Length: 8.6 km (5.3 miles), terrain flat
Cologne Running Routes:
Rhine River Route
For more running routes, see Route List.
Cologne is one of the oldest towns in Germany, founded by the Romans over 2000 years ago. And there are enough historic sights to connect a lot of them together into one run. And a big part of the route will be along the scenic Rhine waterfront, so there will be enough nature added in.
NOTE: There are paths along both sides of the Rhine River in both directions from the Köln center, lined with several nice parks. So you can't go wrong by just running along the river. Every bridge, even the railroad bridges, has a pedestrian walkway over the river.
The Historic Cologne Route
Standing on the square in front of the Cologne cathedral is an experience in itself. The gothic facade and twin towers are massive, and it was once the tallest building on earth. Make sure that you don't leave Cologne without touring the insides of the church. The gigantic space inside, with beautiful stained-glass windows, and the reliquary of the magi (three wise men), and the crypt are impressive from every angle. The cathedral took 7 centuries to build, and survived basically intact through the World War II bombing raids, taking 70 direct hits, but still surviving.
|Detail from the Dom front doors|
|Looking into the Roman museum|
Make a loop around the small museum building. On the side next to the Dom you can see the cathedral's stone masons' workshops down in the courtyard next to the church. The masons have to constantly replace weathered stones on the facade, a never-ending process.
|Roman street paving: were there skateboarders in the Roman days?|
Run downhill to the river and then turn right to run south along the water. This is the old town area, full of waterfront restaurants and pubs. This is the best place to hang out on a nice summer evening.
|Promenade along the Rhine|
|St. Martin's in the old town|
The street ends in a couple of blocks at the Alter Markt (Old Market), full of more restaurants and pubs. Turn left here and run the block to the next market square, Heumarkt (Haymarket). Immediately turn left again and run down the little lane, Salzgasse, downhill towards the river again. This area is also full of restaurants, pubs and clubs. Salzgasse ends at Buttermarkt, where you turn right and run through the rest of the old town for a few blocks.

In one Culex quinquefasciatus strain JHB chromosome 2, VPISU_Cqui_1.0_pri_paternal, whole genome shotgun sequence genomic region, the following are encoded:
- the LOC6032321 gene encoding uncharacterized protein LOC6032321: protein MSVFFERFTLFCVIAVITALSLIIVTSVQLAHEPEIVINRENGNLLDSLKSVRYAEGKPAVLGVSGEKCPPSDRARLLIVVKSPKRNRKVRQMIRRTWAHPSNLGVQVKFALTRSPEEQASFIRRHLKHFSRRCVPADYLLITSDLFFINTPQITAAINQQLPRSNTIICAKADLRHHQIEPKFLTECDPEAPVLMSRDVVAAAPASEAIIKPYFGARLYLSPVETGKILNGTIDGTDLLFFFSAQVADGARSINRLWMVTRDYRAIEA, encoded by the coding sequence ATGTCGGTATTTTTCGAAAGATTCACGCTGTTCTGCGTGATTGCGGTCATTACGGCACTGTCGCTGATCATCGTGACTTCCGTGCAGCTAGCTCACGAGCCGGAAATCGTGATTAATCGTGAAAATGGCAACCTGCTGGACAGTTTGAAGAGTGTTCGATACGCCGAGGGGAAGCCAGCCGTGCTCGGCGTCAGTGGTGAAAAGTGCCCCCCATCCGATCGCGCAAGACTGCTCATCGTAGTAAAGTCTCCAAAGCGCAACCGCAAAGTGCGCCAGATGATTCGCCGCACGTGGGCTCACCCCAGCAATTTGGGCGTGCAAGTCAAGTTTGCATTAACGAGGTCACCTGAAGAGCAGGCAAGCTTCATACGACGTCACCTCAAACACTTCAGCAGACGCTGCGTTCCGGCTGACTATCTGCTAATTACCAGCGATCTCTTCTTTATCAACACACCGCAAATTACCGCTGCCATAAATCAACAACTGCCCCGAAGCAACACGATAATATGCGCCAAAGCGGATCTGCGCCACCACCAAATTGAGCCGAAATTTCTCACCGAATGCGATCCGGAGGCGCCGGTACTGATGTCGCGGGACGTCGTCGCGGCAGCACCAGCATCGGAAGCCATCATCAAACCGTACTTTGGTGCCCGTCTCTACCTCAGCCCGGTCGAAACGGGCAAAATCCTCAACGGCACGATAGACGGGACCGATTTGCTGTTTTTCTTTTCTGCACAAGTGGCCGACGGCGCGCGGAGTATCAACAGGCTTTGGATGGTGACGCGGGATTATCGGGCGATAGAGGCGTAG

|Courtyard behind Salzgasse|
Before the bridge, cut over to the water's edge and then run under the bridge, heading up-river to the south. We'll keep running along the riverside until the turn-around point.
After a few blocks, you'll see the old harbor island coming up ahead, with the rounded-glass front of the Chocolate Museum at the tip of the island. Cross the old metal bridge over to the island and run over to the new promenade along the river here. It's nicer and quieter than the street along the mainland.
|Running towards chocolate museum|
After some blocks, you'll pass the old Bayenturm tower from the old city walls, on the right side. You are now leaving the medieval town center of Cologne. We'll get back to run along part of the wall on the way back.
You will see the metal arches of the railroad bridge coming up ahead. Just after the last riverfront building before the bridge, turn right and cross the street (Agrippinaufer) at the pedestrian crossing. You'll see a round, red-brick fort straight ahead, in a woodsy park. The fort (called the Rheinschanze) was part of a ring of fortifications built by the Prussians after they got ahold of this area following the Napoleanic Wars. The Germans were forced to demolish most of the defences after World War I.
|The Rheinschanze fort|
Circle the little fort and come back out at the front entrance again. Now run directly away from it on Titusstraße. Another park lines the right side. A block later, the street comes to an oval square, where you turn onto Mainzer Straße and run 2 more blocks until you come to the big Ring street, with its tram line. The ring street forms a half-circle surrounding the old city walls.
Cross the ring street and run one more block to the wall itself. You will come to the Bottmühle, an old windmill tower surrounded by a green grounds. In the old days, it was common to use the city-wall towers as windmills. Today, a youth group, the "Falken" use the tower.
Actually, along this section, there isn't any wall to see, just the old towers.
Now turn left on Severinswall and follow it 2 blocks to the old city gates, the Severinstorburg. Pass the gates, as the street name changes to Kartäuserwall. The street isn't very spectacular, but it's quieter than the ring road.
|Metallic guard at Ulrichturm|
|Wall section with watchtower|
The street comes out at the east end of the Neumarkt square, where several tram lines converge. Run straight to the back side of the square and turn right on the pedestrian shopping street, Schildergasse. This is the main shopping area in the town center. Just follow the street eastwards back to the old town, staying on the right side, Gürzenichstraße, at the spot where it forks.
When you come to the first really old building, a big gothic-looking thing with battlements running along the roof, turn left on Quatermarkt. The building, the Gürzenich, is a 550-year-old venue where kings and kaisers have held receptions, and it's still used as a venue today.
|Archaeological dig at the Rathaus|
Go past the digs, and turn right to look at the facade of the town hall. The first part is a reproduction of a roman building, built in the kaiser-era. The kaisers liked reaching back historically to the Roman times: the word "kaiser" comes from "caesar", and for a thousand years the German kings held the title "Emperor of Rome" in the Holy Roman Empire.
On the left side of the city hall, you'll find its gothic tower, rebuilt after the war.
|Rathaus gothic tower|
|These guys were playing Pachelbel's Canon at the Dom|